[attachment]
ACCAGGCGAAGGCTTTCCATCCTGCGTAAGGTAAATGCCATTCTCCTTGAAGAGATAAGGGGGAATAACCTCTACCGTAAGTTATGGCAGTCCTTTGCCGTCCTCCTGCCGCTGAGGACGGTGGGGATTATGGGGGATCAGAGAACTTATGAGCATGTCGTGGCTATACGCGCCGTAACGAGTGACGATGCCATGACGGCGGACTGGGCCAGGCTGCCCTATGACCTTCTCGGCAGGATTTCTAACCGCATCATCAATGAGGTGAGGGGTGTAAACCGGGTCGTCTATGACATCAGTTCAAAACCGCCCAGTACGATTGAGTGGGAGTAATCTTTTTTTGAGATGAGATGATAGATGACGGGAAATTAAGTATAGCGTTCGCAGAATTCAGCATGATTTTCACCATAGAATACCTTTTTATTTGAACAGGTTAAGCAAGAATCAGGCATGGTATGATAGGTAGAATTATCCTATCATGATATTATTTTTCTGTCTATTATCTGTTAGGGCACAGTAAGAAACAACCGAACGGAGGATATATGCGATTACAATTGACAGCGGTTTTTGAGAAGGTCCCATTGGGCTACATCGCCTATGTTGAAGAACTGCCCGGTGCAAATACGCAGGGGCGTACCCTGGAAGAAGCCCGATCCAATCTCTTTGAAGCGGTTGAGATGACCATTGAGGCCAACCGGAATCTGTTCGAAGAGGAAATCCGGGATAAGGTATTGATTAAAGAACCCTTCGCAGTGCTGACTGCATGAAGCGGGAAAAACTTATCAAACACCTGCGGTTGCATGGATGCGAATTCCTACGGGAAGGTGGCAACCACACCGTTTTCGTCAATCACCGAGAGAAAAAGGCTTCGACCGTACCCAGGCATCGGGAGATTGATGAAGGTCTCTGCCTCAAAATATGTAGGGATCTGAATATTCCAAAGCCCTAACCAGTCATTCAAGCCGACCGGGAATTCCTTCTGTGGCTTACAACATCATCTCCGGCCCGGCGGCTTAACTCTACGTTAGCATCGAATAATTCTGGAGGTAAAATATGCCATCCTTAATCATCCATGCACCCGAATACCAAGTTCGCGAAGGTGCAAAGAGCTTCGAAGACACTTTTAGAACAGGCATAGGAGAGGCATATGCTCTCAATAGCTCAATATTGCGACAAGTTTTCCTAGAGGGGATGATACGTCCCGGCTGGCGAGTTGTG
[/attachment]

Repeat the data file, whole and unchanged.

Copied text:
ACCAGGCGAAGGCTTTCCATCCTGCGTAAGGTAAATGCCATTCTCCTTGAAGAGATAAGGGGGAATAACCTCTACCGTAAGTTATGGCAGTCCTTTGCCGTCCTCCTGCCGCTGAGGACGGTGGGGATTATGGGGGATCAGAGAACTTATGAGCATGTCGTGGCTATACGCGCCGTAACGAGTGACGATGCCATGACGGCGGACTGGGCCAGGCTGCCCTATGACCTTCTCGGCAGGATTTCTAACCGCATCATCAATGAGGTGAGGGGTGTAAACCGGGTCGTCTATGACATCAGTTCAAAACCGCCCAGTACGATTGAGTGGGAGTAATCTTTTTTTGAGATGAGATGATAGATGACGGGAAATTAAGTATAGCGTTCGCAGAATTCAGCATGATTTTCACCATAGAATACCTTTTTATTTGAACAGGTTAAGCAAGAATCAGGCATGGTATGATAGGTAGAATTATCCTATCATGATATTATTTTTCTGTCTATTATCTGTTAGGGCACAGTAAGAAACAACCGAACGGAGGATATATGCGATTACAATTGACAGCGGTTTTTGAGAAGGTCCCATTGGGCTACATCGCCTATGTTGAAGAACTGCCCGGTGCAAATACGCAGGGGCGTACCCTGGAAGAAGCCCGATCCAATCTCTTTGAAGCGGTTGAGATGACCATTGAGGCCAACCGGAATCTGTTCGAAGAGGAAATCCGGGATAAGGTATTGATTAAAGAACCCTTCGCAGTGCTGACTGCATGAAGCGGGAAAAACTTATCAAACACCTGCGGTTGCATGGATGCGAATTCCTACGGGAAGGTGGCAACCACACCGTTTTCGTCAATCACCGAGAGAAAAAGGCTTCGACCGTACCCAGGCATCGGGAGATTGATGAAGGTCTCTGCCTCAAAATATGTAGGGATCTGAATATTCCAAAGCCCTAACCAGTCATTCAAGCCGACCGGGAATTCCTTCTGTGGCTTACAACATCATCTCCGGCCCGGCGGCTTAACTCTACGTTAGCATCGAATAATTCTGGAGGTAAAATATGCCATCCTTAATCATCCATGCACCCGAATACCAAGTTCGCGAAGGTGCAAAGAGCTTCGAAGACACTTTTAGAACAGGCATAGGAGAGGCATATGCTCTCAATAGCTCAATATTGCGACAAGTTTTCCTAGAGGGGATGATACGTCCCGGCTGGCGAGTTGTG